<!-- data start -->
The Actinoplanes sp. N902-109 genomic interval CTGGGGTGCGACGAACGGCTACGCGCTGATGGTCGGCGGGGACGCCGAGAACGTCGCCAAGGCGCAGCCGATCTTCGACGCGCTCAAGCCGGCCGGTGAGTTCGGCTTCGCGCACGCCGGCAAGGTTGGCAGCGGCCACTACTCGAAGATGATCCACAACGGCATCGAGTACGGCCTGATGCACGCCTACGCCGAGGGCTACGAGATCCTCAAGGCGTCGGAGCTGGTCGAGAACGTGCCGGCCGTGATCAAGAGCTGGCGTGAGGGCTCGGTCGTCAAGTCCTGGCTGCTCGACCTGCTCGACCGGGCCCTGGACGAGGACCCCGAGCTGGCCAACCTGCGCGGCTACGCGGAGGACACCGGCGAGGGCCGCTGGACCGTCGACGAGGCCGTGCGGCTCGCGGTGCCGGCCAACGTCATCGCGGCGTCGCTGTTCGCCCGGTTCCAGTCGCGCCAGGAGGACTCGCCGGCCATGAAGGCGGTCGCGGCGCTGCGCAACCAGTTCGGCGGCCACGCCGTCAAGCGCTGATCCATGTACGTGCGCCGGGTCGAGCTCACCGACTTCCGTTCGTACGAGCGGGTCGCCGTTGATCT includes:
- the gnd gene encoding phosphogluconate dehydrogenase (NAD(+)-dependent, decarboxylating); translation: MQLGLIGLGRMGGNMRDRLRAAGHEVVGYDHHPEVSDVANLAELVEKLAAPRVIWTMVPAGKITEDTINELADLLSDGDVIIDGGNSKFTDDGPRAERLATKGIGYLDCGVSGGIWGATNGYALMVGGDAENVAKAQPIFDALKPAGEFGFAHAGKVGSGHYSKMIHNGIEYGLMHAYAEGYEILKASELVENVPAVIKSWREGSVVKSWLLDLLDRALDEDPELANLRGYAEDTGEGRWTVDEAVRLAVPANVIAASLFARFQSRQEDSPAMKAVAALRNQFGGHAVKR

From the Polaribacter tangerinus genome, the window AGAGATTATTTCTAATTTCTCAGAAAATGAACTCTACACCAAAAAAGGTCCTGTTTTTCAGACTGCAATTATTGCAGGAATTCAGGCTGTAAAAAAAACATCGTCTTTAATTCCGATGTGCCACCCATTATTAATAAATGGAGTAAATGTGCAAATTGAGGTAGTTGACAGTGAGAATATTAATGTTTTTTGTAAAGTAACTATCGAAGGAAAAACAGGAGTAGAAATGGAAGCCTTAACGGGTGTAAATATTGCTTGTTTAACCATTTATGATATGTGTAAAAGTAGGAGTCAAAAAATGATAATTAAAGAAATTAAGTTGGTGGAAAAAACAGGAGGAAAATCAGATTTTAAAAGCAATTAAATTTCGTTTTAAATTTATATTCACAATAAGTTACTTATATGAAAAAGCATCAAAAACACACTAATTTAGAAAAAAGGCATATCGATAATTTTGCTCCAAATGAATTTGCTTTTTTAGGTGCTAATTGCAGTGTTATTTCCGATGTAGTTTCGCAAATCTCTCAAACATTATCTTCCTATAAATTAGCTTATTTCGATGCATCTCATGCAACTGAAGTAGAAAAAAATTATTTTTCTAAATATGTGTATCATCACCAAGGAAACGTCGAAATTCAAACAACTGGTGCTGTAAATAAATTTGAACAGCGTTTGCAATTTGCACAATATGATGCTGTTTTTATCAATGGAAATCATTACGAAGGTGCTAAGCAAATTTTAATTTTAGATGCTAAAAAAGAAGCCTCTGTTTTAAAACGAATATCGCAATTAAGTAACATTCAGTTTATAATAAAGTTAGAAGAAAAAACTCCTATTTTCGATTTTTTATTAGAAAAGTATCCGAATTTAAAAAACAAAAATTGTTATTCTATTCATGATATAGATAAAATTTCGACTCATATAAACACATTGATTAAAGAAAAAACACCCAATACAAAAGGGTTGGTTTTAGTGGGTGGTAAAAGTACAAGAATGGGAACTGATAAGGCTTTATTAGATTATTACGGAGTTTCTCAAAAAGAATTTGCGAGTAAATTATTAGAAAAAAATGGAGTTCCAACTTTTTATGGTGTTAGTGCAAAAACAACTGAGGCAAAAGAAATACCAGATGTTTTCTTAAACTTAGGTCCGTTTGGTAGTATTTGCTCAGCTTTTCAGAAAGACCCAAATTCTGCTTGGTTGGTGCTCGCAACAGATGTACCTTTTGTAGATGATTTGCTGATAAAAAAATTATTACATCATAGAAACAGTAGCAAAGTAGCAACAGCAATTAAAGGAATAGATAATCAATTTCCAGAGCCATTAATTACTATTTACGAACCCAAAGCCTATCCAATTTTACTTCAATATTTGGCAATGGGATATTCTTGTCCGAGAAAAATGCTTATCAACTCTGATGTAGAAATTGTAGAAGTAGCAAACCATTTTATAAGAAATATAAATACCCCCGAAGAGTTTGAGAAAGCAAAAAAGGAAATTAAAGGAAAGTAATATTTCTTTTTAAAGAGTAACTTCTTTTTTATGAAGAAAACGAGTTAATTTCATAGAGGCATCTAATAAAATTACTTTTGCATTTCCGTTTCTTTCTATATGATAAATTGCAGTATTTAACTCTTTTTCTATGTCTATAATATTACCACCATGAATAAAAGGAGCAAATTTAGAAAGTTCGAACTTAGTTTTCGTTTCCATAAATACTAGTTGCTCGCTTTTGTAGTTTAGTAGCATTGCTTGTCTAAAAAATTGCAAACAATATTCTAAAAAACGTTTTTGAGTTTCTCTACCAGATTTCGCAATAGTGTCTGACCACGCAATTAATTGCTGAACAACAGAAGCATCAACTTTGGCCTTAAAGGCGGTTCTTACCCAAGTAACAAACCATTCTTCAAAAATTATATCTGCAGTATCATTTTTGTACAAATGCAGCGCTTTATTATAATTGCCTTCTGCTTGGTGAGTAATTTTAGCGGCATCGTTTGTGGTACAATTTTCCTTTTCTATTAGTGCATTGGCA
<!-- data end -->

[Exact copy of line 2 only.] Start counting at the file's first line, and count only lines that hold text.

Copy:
- the gnd gene encoding phosphogluconate dehydrogenase (NAD(+)-dependent, decarboxylating); translation: MQLGLIGLGRMGGNMRDRLRAAGHEVVGYDHHPEVSDVANLAELVEKLAAPRVIWTMVPAGKITEDTINELADLLSDGDVIIDGGNSKFTDDGPRAERLATKGIGYLDCGVSGGIWGATNGYALMVGGDAENVAKAQPIFDALKPAGEFGFAHAGKVGSGHYSKMIHNGIEYGLMHAYAEGYEILKASELVENVPAVIKSWREGSVVKSWLLDLLDRALDEDPELANLRGYAEDTGEGRWTVDEAVRLAVPANVIAASLFARFQSRQEDSPAMKAVAALRNQFGGHAVKR